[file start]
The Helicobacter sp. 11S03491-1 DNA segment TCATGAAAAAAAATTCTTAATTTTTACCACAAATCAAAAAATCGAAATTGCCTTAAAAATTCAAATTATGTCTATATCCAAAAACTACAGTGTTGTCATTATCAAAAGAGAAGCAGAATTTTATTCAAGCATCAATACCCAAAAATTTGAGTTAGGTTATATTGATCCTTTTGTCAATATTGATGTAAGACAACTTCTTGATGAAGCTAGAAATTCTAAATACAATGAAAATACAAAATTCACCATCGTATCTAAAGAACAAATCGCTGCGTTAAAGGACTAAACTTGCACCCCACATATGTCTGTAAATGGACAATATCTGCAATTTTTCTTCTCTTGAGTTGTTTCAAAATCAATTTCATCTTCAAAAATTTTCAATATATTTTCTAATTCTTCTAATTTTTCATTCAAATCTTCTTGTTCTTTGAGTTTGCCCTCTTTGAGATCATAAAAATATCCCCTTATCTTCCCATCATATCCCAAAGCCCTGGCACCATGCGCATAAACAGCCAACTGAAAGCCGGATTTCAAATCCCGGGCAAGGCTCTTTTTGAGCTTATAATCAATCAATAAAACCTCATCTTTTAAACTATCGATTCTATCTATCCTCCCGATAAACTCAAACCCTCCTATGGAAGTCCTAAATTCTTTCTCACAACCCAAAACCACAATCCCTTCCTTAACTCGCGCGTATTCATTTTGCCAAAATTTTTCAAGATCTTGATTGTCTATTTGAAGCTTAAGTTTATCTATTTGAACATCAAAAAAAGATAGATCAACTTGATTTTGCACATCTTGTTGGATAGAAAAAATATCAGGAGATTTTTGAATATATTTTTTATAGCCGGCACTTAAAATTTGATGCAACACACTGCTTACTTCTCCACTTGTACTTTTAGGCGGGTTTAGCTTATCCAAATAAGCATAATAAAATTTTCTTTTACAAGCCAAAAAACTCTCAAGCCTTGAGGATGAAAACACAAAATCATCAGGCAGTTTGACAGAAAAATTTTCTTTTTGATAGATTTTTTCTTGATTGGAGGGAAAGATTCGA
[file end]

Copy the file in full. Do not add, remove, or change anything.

The Helicobacter sp. 11S03491-1 DNA segment TCATGAAAAAAAATTCTTAATTTTTACCACAAATCAAAAAATCGAAATTGCCTTAAAAATTCAAATTATGTCTATATCCAAAAACTACAGTGTTGTCATTATCAAAAGAGAAGCAGAATTTTATTCAAGCATCAATACCCAAAAATTTGAGTTAGGTTATATTGATCCTTTTGTCAATATTGATGTAAGACAACTTCTTGATGAAGCTAGAAATTCTAAATACAATGAAAATACAAAATTCACCATCGTATCTAAAGAACAAATCGCTGCGTTAAAGGACTAAACTTGCACCCCACATATGTCTGTAAATGGACAATATCTGCAATTTTTCTTCTCTTGAGTTGTTTCAAAATCAATTTCATCTTCAAAAATTTTCAATATATTTTCTAATTCTTCTAATTTTTCATTCAAATCTTCTTGTTCTTTGAGTTTGCCCTCTTTGAGATCATAAAAATATCCCCTTATCTTCCCATCATATCCCAAAGCCCTGGCACCATGCGCATAAACAGCCAACTGAAAGCCGGATTTCAAATCCCGGGCAAGGCTCTTTTTGAGCTTATAATCAATCAATAAAACCTCATCTTTTAAACTATCGATTCTATCTATCCTCCCGATAAACTCAAACCCTCCTATGGAAGTCCTAAATTCTTTCTCACAACCCAAAACCACAATCCCTTCCTTAACTCGCGCGTATTCATTTTGCCAAAATTTTTCAAGATCTTGATTGTCTATTTGAAGCTTAAGTTTATCTATTTGAACATCAAAAAAAGATAGATCAACTTGATTTTGCACATCTTGTTGGATAGAAAAAATATCAGGAGATTTTTGAATATATTTTTTATAGCCGGCACTTAAAATTTGATGCAACACACTGCTTACTTCTCCACTTGTACTTTTAGGCGGGTTTAGCTTATCCAAATAAGCATAATAAAATTTTCTTTTACAAGCCAAAAAACTCTCAAGCCTTGAGGATGAAAACACAAAATCATCAGGCAGTTTGACAGAAAAATTTTCTTTTTGATAGATTTTTTCTTGATTGGAGGGAAAGATTCGA